Oct
11

PresentationZen

Filed Under (COETAIL.Asia) by on October 11, 2009 and tagged , , ,

Our CoETaIL leaders (aka: Kim Cofino & Jeff Utecht) have asked us to reflect on a presentation we have created in the past looking at how we would implement new visual presentations techniques to better communicate your message to your audience.

PresentationzenOne of the best books I bought over the “Summer” break was Garr Reynolds‘ book,  presentationzen Simple Ideas on Presentation Design and Delivery. It’s an informative read and is full of ideas, reasons and ways to ensure that you’re not contributing scores of to the “Death by Powerpoint” group!  My favourite new term is slideument – a cross between a slide and a document.  I know I’ve been guilty of a few “slideuments” in my time!!

Marketing guru and presenter extraordinaire, Seth Godin, contributes to presentationzen with the idea that

communication is the transfer of emotion

He says you can improve your presentation immediately by:

Making slides that reinforce your words, not repeat them.  These slides should demonstrate, with emotional proof, that what you’re saying is true not just accurate.  No more than six words on a slide. EVER.

Don’t use cheesy images. Use professional stock photo images.

No dissolves, spins or other transitions. Keep it simple.

Create a written document. A leave-behind.  Put in as many footnotes as you like. Tell the audience that you’re going to five them all the details of your presentation after it’s over, & they don’t have to write down everything you say. DON’T hand out printouts of your slides.  They don’t work without you there.

I’ve been trying to use presentationzen during the writer’s workshop mini-lesson for my Grade 5 students.  I’m hoping that the visual images will help to stimulate creativity and emotion.  I did think that my slides were presentationzen – after reading the above message from Seth Godin, I’ve discovered that they’re weren’t quite there yet.  I had transitions still, the slides repeated my words, not reinforced them and some had more than six words!

I’ve come to the realisation that the words are on the slides for me, rather than the students, and this is a direct reflection of how much I am still not comfortable with the writing workshop mini-lessons from Lucy Calkins.  I’m using her words, her ideas and I haven’t yet managed to formulate my own words and ideas about teaching writing workshop style mini-lessons.  (but now I digress ……).  Below is a sample of a “before” page and then an “after” page.  Apart from the last suggestion from Seth Godin about creating a writing document (which I guess we do in a way when we hang reminder charts everywhere in the classroom for writing and reading) – I think I’ll definitely stick to the other suggestions.

Before …….
before_presentationzen

After …….
RQNW_session04

Garr Reynolds believes

One of the most important things you can do in the initial stage of preparing for your presentation is to get away from your computer.

My planning has always taken place at the computer, so I’m willing to give this a go to see if it helps me be more true to the presentationzen ideal.

I’ll also be asking myself his two questions as I prepare my next presentations:

What’s your point? Why does it matter?

Image attribution: writing journal:  http://www.flickr.com/photos/mullenkedheim/2245053362/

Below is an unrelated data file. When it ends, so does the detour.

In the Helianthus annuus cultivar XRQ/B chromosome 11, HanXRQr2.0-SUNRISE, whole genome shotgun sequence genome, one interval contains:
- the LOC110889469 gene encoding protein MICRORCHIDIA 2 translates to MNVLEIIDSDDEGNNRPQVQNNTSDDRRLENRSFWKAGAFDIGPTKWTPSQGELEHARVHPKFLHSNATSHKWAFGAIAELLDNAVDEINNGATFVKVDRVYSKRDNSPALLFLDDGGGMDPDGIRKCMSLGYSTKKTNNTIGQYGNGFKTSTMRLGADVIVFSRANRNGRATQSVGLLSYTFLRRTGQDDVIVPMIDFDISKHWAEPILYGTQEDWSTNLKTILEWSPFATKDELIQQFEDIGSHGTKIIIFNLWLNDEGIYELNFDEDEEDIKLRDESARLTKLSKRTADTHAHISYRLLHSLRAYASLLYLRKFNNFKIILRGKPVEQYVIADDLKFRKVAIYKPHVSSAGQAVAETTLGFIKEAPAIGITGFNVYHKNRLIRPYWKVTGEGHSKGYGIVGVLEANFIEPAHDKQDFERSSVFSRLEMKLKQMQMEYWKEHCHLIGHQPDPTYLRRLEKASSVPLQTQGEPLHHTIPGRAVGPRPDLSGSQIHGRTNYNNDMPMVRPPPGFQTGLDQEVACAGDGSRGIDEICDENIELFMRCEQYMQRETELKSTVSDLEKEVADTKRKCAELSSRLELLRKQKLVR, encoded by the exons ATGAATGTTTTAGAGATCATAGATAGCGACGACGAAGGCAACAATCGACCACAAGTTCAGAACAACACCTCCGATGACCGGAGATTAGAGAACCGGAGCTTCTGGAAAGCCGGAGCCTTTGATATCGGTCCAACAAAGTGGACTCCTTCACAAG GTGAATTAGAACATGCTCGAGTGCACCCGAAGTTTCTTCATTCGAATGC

4 Responses to “PresentationZen”

  1.   Kim Cofino Says:

    Wow! What a difference! It is amazing how much the whole experience of a presentation can change when you focus on what’s important and use visuals appropriately.

    I really appreciate your statement:

    I’ve come to the realisation that the words are on the slides for me, rather than the students

    That’s exactly what I thought after reading the book and looking at my (old) presentations. Now I know that if I focus my presentation on the most important points (rather than just everything I want to share) and if I spend time organizing my thoughts about the topic I don’t need those words as cues anymore. Finding the message within the message and then the right pictures helps me clarify what I want to say to the point that the images become the cues instead of the words.

  2.   Naketa Says:

    Thanks for sharing your thoughts on Presentation Zen, I love the example you chose to share. I’ve just purchased myself a copy of the book. Cheers
    Naketa

  3.   Chris Betcher Says:

    Too true. Your post is all good advice that I’ve mostly heard before but it was a good memory jogger to see it all written in one place like this. Thanks for the summary.

    A couple of years prior to getting advice from the people you mentioned, I liked the work of Cliff Atkinson from Beyond Bullet Points. He also has some useful strategies for using presentation software to persuade and inform.

    However, like most things in life, I like to use the advice of people like Atkinson, Reynolds and Godin as a guide, not a rule. While all their advice is pretty much spot-on, there are times to follow the rules and times to break the rules. The trick is to know when those times are. ;-)

    Thanks for the post.

  4.   Heymilly Says:

    This was a great post. In the last holidays our facilitator got to see him speak in NZ and loved the chance. I think the most interesting idea out of all of this is just how powerful visual images are to us. 1 image with no words etc can conjure up all sorts of things and keep us captivated on it. I really like your re-worked slide. I am interested to see how this all translates into the writing workshops you talked about. Amanda :)